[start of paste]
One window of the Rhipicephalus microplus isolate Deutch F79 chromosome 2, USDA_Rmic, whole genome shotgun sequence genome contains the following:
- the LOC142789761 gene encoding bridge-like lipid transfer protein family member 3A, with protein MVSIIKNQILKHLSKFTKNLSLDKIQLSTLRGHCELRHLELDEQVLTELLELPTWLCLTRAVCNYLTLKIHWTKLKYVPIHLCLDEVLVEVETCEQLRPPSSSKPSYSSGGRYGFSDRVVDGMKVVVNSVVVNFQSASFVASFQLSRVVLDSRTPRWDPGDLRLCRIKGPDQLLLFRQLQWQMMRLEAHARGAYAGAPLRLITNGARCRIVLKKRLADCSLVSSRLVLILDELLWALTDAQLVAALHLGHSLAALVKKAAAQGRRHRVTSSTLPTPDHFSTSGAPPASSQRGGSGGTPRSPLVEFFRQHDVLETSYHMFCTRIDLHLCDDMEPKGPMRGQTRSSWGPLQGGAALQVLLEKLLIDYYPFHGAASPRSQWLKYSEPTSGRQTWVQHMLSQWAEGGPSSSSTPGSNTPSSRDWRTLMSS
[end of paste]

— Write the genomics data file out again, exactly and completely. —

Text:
One window of the Rhipicephalus microplus isolate Deutch F79 chromosome 2, USDA_Rmic, whole genome shotgun sequence genome contains the following:
- the LOC142789761 gene encoding bridge-like lipid transfer protein family member 3A, with protein MVSIIKNQILKHLSKFTKNLSLDKIQLSTLRGHCELRHLELDEQVLTELLELPTWLCLTRAVCNYLTLKIHWTKLKYVPIHLCLDEVLVEVETCEQLRPPSSSKPSYSSGGRYGFSDRVVDGMKVVVNSVVVNFQSASFVASFQLSRVVLDSRTPRWDPGDLRLCRIKGPDQLLLFRQLQWQMMRLEAHARGAYAGAPLRLITNGARCRIVLKKRLADCSLVSSRLVLILDELLWALTDAQLVAALHLGHSLAALVKKAAAQGRRHRVTSSTLPTPDHFSTSGAPPASSQRGGSGGTPRSPLVEFFRQHDVLETSYHMFCTRIDLHLCDDMEPKGPMRGQTRSSWGPLQGGAALQVLLEKLLIDYYPFHGAASPRSQWLKYSEPTSGRQTWVQHMLSQWAEGGPSSSSTPGSNTPSSRDWRTLMSS